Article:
Motion for New Trial on Behalf of Man Convicted of Three Counts of First Degree Child Molestation: Granted

Sex Crimes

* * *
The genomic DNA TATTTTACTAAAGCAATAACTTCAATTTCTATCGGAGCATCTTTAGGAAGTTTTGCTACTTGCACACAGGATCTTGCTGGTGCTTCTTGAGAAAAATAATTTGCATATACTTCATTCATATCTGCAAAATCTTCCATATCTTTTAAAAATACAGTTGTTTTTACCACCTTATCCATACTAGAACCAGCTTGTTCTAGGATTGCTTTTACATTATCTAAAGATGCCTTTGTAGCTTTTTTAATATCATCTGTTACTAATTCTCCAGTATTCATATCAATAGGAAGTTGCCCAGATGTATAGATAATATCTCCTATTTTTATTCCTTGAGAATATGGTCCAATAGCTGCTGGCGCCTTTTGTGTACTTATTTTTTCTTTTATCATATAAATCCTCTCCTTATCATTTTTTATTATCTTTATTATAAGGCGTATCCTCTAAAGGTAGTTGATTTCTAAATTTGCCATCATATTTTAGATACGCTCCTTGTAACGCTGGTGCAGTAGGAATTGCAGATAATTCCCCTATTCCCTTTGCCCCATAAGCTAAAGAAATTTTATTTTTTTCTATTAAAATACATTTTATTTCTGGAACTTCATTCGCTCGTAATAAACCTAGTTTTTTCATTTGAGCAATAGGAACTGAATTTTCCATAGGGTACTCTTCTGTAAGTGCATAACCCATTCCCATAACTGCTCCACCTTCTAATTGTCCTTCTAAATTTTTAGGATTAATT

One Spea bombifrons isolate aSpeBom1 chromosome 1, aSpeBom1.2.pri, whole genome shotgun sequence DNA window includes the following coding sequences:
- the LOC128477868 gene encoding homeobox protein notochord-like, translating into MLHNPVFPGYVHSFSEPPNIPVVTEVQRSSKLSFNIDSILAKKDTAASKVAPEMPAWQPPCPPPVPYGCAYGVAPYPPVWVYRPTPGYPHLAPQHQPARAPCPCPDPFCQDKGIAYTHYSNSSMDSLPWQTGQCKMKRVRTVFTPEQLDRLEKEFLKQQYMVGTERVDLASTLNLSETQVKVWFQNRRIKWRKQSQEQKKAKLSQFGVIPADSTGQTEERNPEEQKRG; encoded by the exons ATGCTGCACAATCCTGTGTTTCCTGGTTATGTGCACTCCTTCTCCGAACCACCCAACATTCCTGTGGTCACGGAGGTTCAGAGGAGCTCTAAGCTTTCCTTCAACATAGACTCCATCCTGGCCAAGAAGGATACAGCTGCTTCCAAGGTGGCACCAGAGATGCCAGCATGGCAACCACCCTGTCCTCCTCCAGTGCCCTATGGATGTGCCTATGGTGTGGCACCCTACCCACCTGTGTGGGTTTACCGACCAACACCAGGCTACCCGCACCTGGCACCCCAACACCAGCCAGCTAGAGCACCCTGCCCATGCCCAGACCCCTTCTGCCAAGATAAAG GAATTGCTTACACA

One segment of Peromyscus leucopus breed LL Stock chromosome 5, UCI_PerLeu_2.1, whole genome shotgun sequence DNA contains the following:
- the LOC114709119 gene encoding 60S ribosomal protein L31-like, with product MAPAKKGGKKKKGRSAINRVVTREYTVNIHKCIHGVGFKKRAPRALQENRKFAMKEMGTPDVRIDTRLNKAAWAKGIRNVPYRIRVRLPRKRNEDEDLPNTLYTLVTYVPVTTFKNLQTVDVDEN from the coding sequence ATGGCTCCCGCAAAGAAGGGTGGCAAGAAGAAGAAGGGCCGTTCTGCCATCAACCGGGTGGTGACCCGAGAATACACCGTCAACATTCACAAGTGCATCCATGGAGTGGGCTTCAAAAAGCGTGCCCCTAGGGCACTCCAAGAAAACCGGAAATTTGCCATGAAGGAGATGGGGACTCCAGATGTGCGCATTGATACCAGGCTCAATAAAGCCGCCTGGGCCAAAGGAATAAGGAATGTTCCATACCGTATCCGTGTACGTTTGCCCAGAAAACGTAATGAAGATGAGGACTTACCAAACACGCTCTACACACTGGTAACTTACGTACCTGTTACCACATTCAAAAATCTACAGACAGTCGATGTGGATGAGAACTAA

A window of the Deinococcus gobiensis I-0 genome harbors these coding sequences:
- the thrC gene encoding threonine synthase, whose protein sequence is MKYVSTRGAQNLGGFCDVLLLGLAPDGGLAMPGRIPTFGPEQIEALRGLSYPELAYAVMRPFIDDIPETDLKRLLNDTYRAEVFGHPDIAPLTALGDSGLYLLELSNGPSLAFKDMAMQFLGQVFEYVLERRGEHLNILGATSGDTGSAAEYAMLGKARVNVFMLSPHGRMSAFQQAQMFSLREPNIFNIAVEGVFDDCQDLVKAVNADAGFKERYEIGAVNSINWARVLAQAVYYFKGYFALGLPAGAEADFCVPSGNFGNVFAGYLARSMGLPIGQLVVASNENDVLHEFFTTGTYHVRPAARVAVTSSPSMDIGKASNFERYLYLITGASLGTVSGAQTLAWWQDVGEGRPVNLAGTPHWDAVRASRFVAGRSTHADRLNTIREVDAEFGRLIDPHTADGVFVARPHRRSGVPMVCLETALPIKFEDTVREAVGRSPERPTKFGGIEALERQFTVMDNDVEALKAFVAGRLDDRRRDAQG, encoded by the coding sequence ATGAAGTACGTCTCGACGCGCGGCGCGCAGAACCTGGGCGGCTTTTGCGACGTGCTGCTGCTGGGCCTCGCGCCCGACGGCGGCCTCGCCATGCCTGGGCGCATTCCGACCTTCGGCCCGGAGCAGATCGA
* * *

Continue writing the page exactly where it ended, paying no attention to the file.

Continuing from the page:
In the Fall of 2019, a jury convicted a man on three counts of first-degree child molestation in Rhode Island Superior Court. The charges against the man were based solely on the word and uncorroborated testimony of a young girl who was the daughter of his former, long-time girlfriend. The man and woman, along with the woman’s two children (the complaining witness and her brother), lived together as a family for approximately 10 years. Once their romance ended and the family began living apart, the man continued to see the children on weekends. He had raised them from young ages and treated them as his own children. They also called him “dad” and looked to him as their real father. As the months passed after the break-up, the man fell in love with another woman. The young girl resented this fact and even complained about it to her mother. She felt her dad broke his promise to her of never finding another woman. Soon after, she refused to visit with him any longer. As more time passed and the girl aged, her behavior changed at home and in school. When challenged about her attitude and behavior at home by her mother, she said that her dad sexually assaulted her. Mom never reported this to police. Approximately two months later, when the girl was similarly challenged about her attitude and behavior by a teacher in school, she again claimed sexual assault. Under mandatory legal reporting requirements, the girl’s comment to her teacher triggered a formal report to Department of Children, Youth and Families (DCYF) and Providence Police. This is how and why the man was arrested and eventually indicted in Rhode Island Superior Court. The man retained Rhode Island Sexual Assault Defense Lawyer, John L. Calcagni III, to defend him in this serious matter. The case proceeded to a trial before a jury. The State offered the girl’s testimony against the man, but no corroborating evidence. The girl was cross-examined on her delayed report, coincidental timing of her reports when challenged with disciplinary action at home and in school, the inconsistent versions of events she told her mother, teachers, police, social workers and in court, and her anger at the man, who she believed was her father, when he left her mother and fell in love with another woman. Attorney Calcagni presented the testimony of his client, who testified credibly in his own defense at trial. Notwithstanding, the jury returned guilty verdicts on all charges. Attorney Calcagni then filed a motion for new trial, which the Court denied. He then followed up with a motion for reconsideration, asking the Court to consider again the man’s request for a new trial. After more careful thought and consideration, the Court ultimately concluded that the State failed to prove the man’s guilty beyond a reasonable doubt and that the interests of justice were best served by setting aside the jury’s verdict and ordering a new trial.